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Members of the Kurdish peshmerga forces gather in the town of Sinjar, Iraq, Nov. 13, 2015. (STRINGER/IRAQ/REUTERS)
Members of the Kurdish peshmerga forces gather in the town of Sinjar, Iraq, Nov. 13, 2015. (STRINGER/IRAQ/REUTERS)

Canada’s training mission could lead to Kurdish independence: experts Add to ...

Putting more Canadian Special Forces trainers on the ground will help develop a battle-hardened Kurdish army but also likely lead to the eventual creation of an independent Kurdistan, military experts say.

Prime Minister Justin Trudeau announced Monday that Canada will pull its six CF-18 jets out of the U.S.-led air war against Islamic State but will triple to 207 the number of Canadian commandos training Kurdish peshmerga fighters.

Former high-ranking Canadian military officers say Mr. Trudeau was shortsighted in removing the CF-18 planes to honour a campaign pledge, but they applaud the additional battle-front trainers and maintaining Canada’s surveillance and refuelling aircraft in the air coalition.

Retired colonel Steve Day, who commanded elite Joint Task Force 2 commandos in Afghanistan, said Canadian Special Forces have had great success in turning the Kurdish militia in a combat-ready force.

“I am happy to see the increase of the training component … That is a great strategic move for Canada. The tripling of that capability is fantastic,” he said in an interview.

When Canada first sent 69 Special Forces soldiers to northern Iraq in 2014, Mr. Day said the peshmerga were unable to hit a target at 200 metres away.

“They are now effectively engaging at one kilometre and beyond. So within 18 months, that small 69-person task force has taken them from some very basic marksmanship and truly turned them into sharpshooters and snipers and allowing them now to extend out and engage that adversary before that adversary has any hope of engaging them,” Mr. Day said.

The effectiveness of Canadian training was demonstrated last December when Kurdish and Canadian commandos, backed by CF-18 fighter jets, repelled a massive assault by hundreds of Islamic State insurgents.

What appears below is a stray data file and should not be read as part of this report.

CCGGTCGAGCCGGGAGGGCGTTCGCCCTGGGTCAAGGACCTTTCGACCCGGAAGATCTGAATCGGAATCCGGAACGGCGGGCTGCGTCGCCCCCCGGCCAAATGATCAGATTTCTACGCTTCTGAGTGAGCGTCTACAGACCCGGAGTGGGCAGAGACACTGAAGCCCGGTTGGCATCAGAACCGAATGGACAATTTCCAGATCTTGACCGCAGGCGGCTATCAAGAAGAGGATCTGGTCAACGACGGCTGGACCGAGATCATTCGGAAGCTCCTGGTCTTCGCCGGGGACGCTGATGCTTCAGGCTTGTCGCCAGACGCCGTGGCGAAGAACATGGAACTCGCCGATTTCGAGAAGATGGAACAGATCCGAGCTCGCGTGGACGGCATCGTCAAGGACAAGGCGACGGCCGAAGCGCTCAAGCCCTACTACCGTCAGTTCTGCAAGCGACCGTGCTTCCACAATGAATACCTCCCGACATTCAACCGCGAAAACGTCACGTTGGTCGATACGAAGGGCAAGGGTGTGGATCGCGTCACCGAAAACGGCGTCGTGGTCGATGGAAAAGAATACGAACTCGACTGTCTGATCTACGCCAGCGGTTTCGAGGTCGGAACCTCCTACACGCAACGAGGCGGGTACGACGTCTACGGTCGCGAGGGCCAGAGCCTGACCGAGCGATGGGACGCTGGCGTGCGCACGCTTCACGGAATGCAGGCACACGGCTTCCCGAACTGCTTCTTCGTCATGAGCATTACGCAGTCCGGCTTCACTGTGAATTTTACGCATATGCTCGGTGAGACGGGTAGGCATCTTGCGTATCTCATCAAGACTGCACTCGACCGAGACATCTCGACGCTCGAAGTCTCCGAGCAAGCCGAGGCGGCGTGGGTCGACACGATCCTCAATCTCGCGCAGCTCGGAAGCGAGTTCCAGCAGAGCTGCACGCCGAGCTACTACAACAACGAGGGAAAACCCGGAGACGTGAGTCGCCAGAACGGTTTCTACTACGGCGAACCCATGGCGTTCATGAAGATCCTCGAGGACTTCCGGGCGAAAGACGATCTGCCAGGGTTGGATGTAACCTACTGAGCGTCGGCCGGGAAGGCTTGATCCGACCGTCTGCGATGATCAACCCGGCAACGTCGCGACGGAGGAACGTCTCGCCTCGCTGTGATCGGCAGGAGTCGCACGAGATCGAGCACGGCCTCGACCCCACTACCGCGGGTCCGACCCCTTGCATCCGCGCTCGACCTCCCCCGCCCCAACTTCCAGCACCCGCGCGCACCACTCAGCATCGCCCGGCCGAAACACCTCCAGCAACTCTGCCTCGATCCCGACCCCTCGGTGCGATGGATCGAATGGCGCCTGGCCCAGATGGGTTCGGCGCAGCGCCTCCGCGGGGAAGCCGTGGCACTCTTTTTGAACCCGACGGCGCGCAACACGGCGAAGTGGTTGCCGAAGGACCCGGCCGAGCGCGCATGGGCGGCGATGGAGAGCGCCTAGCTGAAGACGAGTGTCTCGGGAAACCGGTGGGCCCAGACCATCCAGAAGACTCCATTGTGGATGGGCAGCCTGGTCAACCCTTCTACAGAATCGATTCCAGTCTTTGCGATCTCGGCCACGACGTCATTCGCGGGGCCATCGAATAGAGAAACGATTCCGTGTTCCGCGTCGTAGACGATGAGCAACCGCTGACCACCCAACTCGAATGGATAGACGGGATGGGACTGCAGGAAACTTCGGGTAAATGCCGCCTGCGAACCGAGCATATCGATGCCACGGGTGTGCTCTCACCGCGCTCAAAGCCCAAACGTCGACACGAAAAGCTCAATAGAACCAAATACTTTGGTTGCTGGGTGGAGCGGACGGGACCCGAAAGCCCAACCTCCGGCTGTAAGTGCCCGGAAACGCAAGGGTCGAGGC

“Within 16 hours, they had that thing bottled up and with significant casualties on [the Islamic State]. That could not have been done a year ago,” Mr. Day said, who noted last summer that two divisions of U.S.-trained Iraqi security forces dropped their weapons and ran when confronted by 800 Islamic State militants.

Retired major-general Lewis Mackenzie said there is no doubt that the Kurds are more resilient fighters than Iraqi security forces but they also pose a long-term problem for Canada and the coalition.

“I am glad we have taken on the training of the only folks over there – local folks – who have shown the balls to fight, but the Kurds are also doing a very good job of starting their own Kurdistan,” he said.

Retired lieutenant-general Ken Pennie, who commanded the Royal Canadian Air Force, said it appears neither the former Conservative government nor Mr. Trudeau have thought through the implications of training a Kurdish army.

“Yes, they may be fighting the Islamic State today, but they may be fighting someone we don’t want them fighting tomorrow. It could be our Turkish allies or it could be a government we support in Baghdad,” Mr. Pennie said.

Mr. Pennie said the Prime Minister has not been clear on why it was so necessary to withdraw Canada’s war planes while keeping surveillance aircraft and an air-to-air refueller in the aerial battle.

“It’s a bit inconsistent when you are going to contribute to the kill chain by providing the intelligence and surveillance operations and yet not want to drop the bombs,” he said.

Mr. Pennie said Canadian pilots are highly skilled and disciplined and were often asked by U.S. Coalition Command to target high-value Islamic State leaders in moving vehicles.

“What we withdraw from the coalition isn’t just a few airplanes with bombs. The coalition has a fair number of those. What we are pulling out of the coalition is our expertise and leadership,” he said.

Defence Minister Harjit Sajjan will be in Brussels Wednesday for a NATO defence ministers’ meeting that will focus on Russian aggression in Ukraine and Eastern Europe and the conflict in Syria.

NATO Secretary-General Jens Stoltenberg told a news conference in Brussels on Tuesday that the alliance is disturbed by intensive Russia air strikes in Syria that he said was making a “desperate humanitarian crisis even more desperate and even worse.”

“We need a ceasefire … We need an immediate end of civilian targets,” he said.

Mr. Stoltenberg said the allies will consider a U.S. request for NATO AWACS surveillance planes to help coalition pilots identify Islamic State targets in Syria and Iraq.

Defence ministers will also discuss a request from Turkey and Germany to put NATO ships in the eastern Mediterranean sea to stop refugee smugglers.

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